During the production of Shaun of the Dead, Edgar Wright remembers how an extra, mistaking him for another zombie, said, “Straight to video, this one.” It’s easy to see how the film's untried hybrid of comedy, horror, and romance starring barely known actors at the time, like Simon Pegg and Nick Frost, could end up in the rental pile. But despite all odds, Shaun of the Dead turned out to be not just a success but a runaway classic, redefining both comedy and horror in the process. To celebrate Focus Features' 20th year anniversary, we are paying tribute to some of our most innovative and hilarious comedies during the month of April.
Like much of the action in the film, the origin of Shaun of the Dead too place over drinks. “Simon Pegg was the first person I’d ever met who was as obsessed with George Romero’s Dawn of the Dead as I was,” relates Wright. “One evening, I was round at Simon and his pal Nick Frost’s flat for drinks when I said we should make our own zombie movie, a horror comedy.” Having explored the zombie concept in their TV show Spaced, Wright and Pegg expanded their ideas into a feature-length film. As a starting principle, Wright and Pegg made sure their film honored the zombie genre, its creators, and fans. “It was a total love letter,” explains Pegg, “made with complete devotion to George Romero, and to zombies. We wanted it to be for people who felt the same way.”
With little money but lots of enthusiasm, Wright depended on friends and fans to help get the film made. Many of his Spaced fans showed up to play zombies. When kids from a local housing project took to throwing stones and eggs at the production, Wright cast them as well. “They went through full makeup and eventually became teenage zombies,” explains Wright. Dire Straits and Sade agreed to allow Shaun (Pegg) and Ed (Frost) to trash their albums by throwing them at zombies. The lesson they learned was that everyone loves zombies, and people who like zombies, such as Stephen King and George Romero, love hilarious zombie movies like Shaun of the Dead. The King of horror gave his stamp of approval, declaring Shaun of the Dead "a ‘10’ on the fun meter and destined to be a cult classic.”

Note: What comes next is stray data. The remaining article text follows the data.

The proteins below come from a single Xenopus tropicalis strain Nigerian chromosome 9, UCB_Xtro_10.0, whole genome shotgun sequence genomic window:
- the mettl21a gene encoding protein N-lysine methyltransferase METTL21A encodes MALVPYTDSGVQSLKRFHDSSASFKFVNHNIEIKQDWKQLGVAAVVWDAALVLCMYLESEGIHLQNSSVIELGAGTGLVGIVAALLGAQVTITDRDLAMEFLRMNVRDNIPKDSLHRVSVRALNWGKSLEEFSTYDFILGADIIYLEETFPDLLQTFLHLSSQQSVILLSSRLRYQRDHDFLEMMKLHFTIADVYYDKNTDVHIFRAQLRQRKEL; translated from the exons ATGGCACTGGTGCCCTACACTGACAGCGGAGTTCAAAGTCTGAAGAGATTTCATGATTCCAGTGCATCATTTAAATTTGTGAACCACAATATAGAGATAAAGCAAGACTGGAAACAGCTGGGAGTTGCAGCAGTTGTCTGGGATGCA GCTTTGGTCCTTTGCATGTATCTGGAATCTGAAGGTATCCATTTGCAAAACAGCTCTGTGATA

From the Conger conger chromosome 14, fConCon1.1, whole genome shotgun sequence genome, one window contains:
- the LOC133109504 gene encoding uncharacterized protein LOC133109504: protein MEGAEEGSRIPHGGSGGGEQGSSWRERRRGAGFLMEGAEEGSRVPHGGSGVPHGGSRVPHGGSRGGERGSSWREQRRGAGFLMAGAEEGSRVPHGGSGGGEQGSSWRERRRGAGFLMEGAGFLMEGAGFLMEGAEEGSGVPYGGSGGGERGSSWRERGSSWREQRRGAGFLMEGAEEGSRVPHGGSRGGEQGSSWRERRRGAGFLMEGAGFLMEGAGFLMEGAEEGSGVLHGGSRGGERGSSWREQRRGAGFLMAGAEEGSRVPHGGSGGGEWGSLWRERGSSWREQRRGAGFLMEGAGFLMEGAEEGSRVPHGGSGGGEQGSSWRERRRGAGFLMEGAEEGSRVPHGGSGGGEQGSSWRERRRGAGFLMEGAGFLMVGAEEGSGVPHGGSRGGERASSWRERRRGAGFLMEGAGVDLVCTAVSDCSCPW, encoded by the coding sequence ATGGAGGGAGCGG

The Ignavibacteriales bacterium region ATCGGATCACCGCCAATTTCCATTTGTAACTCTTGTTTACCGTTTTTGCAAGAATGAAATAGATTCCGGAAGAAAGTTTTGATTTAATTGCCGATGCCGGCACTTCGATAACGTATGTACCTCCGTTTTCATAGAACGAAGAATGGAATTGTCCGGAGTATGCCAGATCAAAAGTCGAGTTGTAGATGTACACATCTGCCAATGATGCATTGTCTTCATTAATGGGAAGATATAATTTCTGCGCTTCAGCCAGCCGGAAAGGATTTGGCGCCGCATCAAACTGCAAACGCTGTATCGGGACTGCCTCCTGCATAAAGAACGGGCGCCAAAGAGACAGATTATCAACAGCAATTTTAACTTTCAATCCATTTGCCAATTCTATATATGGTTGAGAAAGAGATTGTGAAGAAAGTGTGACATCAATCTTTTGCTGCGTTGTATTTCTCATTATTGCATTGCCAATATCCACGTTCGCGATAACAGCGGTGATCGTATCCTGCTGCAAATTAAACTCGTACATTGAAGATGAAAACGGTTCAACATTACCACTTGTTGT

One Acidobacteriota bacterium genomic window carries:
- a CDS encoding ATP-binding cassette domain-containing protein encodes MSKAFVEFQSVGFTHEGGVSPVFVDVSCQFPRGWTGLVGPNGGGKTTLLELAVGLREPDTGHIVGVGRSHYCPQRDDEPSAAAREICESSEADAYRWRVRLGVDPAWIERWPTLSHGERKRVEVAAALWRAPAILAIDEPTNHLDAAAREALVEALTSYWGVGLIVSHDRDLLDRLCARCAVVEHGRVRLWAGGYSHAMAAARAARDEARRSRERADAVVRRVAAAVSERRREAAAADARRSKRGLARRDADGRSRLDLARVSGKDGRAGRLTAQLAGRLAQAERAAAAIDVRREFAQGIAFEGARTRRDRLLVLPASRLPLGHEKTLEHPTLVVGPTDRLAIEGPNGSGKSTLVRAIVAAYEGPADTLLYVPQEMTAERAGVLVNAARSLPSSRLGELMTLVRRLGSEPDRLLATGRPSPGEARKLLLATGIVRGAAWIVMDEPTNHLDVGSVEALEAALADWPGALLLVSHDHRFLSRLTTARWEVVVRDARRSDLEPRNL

When the film was released in 2005, it resuscitated and transformed the genre. “If the zombie genre steadfastly refuses to die,” noted The Washington Post, “we can be grateful to Shaun of the Dead for breathing fresh, diverting life into the form, with subtle visual humor and a smart, impish sense of fun.” Since then, its influence has only grown. IndieWire lists it as one of the “Best Zombie Movies Ever Made” and The Guardian names it one of the “Best Comedy Films of All Time.” Most agree that what makes the film so funny, frightening, and fantastic is the way Wright fully embraces the genre he spoofs. “If all the jokes were removed and Shaun of the Dead was played straight, it would be a genuinely great zombie-infested horror movie,” affirms Screenrant. But those jokes are, as Shaun might say, “a slice of fried gold.”